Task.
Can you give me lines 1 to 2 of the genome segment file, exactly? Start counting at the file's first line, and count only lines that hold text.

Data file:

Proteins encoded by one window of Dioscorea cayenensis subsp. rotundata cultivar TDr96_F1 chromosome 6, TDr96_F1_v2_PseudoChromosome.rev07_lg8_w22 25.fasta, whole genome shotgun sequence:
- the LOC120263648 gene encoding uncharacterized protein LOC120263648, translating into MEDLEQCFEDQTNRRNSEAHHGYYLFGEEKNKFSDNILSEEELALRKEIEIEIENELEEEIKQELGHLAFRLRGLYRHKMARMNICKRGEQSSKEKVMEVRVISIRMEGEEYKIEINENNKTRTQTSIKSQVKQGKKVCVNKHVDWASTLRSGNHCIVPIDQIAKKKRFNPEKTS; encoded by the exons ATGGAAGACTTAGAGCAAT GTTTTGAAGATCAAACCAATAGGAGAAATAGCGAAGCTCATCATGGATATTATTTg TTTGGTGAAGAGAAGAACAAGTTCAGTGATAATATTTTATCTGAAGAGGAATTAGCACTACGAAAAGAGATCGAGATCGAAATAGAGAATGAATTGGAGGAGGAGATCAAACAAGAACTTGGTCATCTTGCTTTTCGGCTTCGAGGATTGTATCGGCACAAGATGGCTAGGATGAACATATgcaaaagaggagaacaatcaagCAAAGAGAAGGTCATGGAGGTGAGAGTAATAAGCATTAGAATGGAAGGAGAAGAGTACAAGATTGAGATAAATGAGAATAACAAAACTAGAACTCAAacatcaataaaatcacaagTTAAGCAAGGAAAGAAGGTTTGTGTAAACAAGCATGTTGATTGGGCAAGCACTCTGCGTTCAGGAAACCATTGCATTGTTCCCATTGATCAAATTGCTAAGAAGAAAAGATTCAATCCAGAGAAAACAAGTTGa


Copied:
Proteins encoded by one window of Dioscorea cayenensis subsp. rotundata cultivar TDr96_F1 chromosome 6, TDr96_F1_v2_PseudoChromosome.rev07_lg8_w22 25.fasta, whole genome shotgun sequence:
- the LOC120263648 gene encoding uncharacterized protein LOC120263648, translating into MEDLEQCFEDQTNRRNSEAHHGYYLFGEEKNKFSDNILSEEELALRKEIEIEIENELEEEIKQELGHLAFRLRGLYRHKMARMNICKRGEQSSKEKVMEVRVISIRMEGEEYKIEINENNKTRTQTSIKSQVKQGKKVCVNKHVDWASTLRSGNHCIVPIDQIAKKKRFNPEKTS; encoded by the exons ATGGAAGACTTAGAGCAAT GTTTTGAAGATCAAACCAATAGGAGAAATAGCGAAGCTCATCATGGATATTATTTg TTTGGTGAAGAGAAGAACAAGTTCAGTGATAATATTTTATCTGAAGAGGAATTAGCACTACGAAAAGAGATCGAGATCGAAATAGAGAATGAATTGGAGGAGGAGATCAAACAAGAACTTGGTCATCTTGCTTTTCGGCTTCGAGGATTGTATCGGCACAAGATGGCTAGGATGAACATATgcaaaagaggagaacaatcaagCAAAGAGAAGGTCATGGAGGTGAGAGTAATAAGCATTAGAATGGAAGGAGAAGAGTACAAGATTGAGATAAATGAGAATAACAAAACTAGAACTCAAacatcaataaaatcacaagTTAAGCAAGGAAAGAAGGTTTGTGTAAACAAGCATGTTGATTGGGCAAGCACTCTGCGTTCAGGAAACCATTGCATTGTTCCCATTGATCAAATTGCTAAGAAGAAAAGATTCAATCCAGAGAAAACAAGTTGa